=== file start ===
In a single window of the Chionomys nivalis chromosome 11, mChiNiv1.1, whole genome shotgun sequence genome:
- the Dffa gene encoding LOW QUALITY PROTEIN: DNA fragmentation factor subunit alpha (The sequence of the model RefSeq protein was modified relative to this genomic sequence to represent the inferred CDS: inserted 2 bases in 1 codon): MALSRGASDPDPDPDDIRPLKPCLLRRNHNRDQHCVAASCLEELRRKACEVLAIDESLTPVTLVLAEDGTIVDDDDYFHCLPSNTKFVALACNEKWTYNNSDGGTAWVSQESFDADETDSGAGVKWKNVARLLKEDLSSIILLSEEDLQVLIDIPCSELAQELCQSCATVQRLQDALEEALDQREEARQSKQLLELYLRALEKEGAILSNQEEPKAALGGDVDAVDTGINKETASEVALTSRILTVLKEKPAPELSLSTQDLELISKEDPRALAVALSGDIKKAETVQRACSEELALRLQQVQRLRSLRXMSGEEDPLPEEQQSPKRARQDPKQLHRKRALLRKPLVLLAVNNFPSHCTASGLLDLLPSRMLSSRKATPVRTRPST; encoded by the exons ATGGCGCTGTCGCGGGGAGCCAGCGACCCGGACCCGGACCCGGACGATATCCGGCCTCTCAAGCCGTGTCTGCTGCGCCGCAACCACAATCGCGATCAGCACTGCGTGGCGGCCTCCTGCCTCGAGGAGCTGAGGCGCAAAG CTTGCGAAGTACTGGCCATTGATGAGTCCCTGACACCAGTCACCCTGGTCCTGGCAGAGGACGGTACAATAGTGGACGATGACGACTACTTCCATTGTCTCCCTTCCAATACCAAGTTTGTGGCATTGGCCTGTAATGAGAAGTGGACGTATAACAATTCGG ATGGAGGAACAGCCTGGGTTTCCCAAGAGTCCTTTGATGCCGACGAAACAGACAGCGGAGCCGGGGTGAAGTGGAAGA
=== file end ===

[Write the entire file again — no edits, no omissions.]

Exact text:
In a single window of the Chionomys nivalis chromosome 11, mChiNiv1.1, whole genome shotgun sequence genome:
- the Dffa gene encoding LOW QUALITY PROTEIN: DNA fragmentation factor subunit alpha (The sequence of the model RefSeq protein was modified relative to this genomic sequence to represent the inferred CDS: inserted 2 bases in 1 codon): MALSRGASDPDPDPDDIRPLKPCLLRRNHNRDQHCVAASCLEELRRKACEVLAIDESLTPVTLVLAEDGTIVDDDDYFHCLPSNTKFVALACNEKWTYNNSDGGTAWVSQESFDADETDSGAGVKWKNVARLLKEDLSSIILLSEEDLQVLIDIPCSELAQELCQSCATVQRLQDALEEALDQREEARQSKQLLELYLRALEKEGAILSNQEEPKAALGGDVDAVDTGINKETASEVALTSRILTVLKEKPAPELSLSTQDLELISKEDPRALAVALSGDIKKAETVQRACSEELALRLQQVQRLRSLRXMSGEEDPLPEEQQSPKRARQDPKQLHRKRALLRKPLVLLAVNNFPSHCTASGLLDLLPSRMLSSRKATPVRTRPST; encoded by the exons ATGGCGCTGTCGCGGGGAGCCAGCGACCCGGACCCGGACCCGGACGATATCCGGCCTCTCAAGCCGTGTCTGCTGCGCCGCAACCACAATCGCGATCAGCACTGCGTGGCGGCCTCCTGCCTCGAGGAGCTGAGGCGCAAAG CTTGCGAAGTACTGGCCATTGATGAGTCCCTGACACCAGTCACCCTGGTCCTGGCAGAGGACGGTACAATAGTGGACGATGACGACTACTTCCATTGTCTCCCTTCCAATACCAAGTTTGTGGCATTGGCCTGTAATGAGAAGTGGACGTATAACAATTCGG ATGGAGGAACAGCCTGGGTTTCCCAAGAGTCCTTTGATGCCGACGAAACAGACAGCGGAGCCGGGGTGAAGTGGAAGA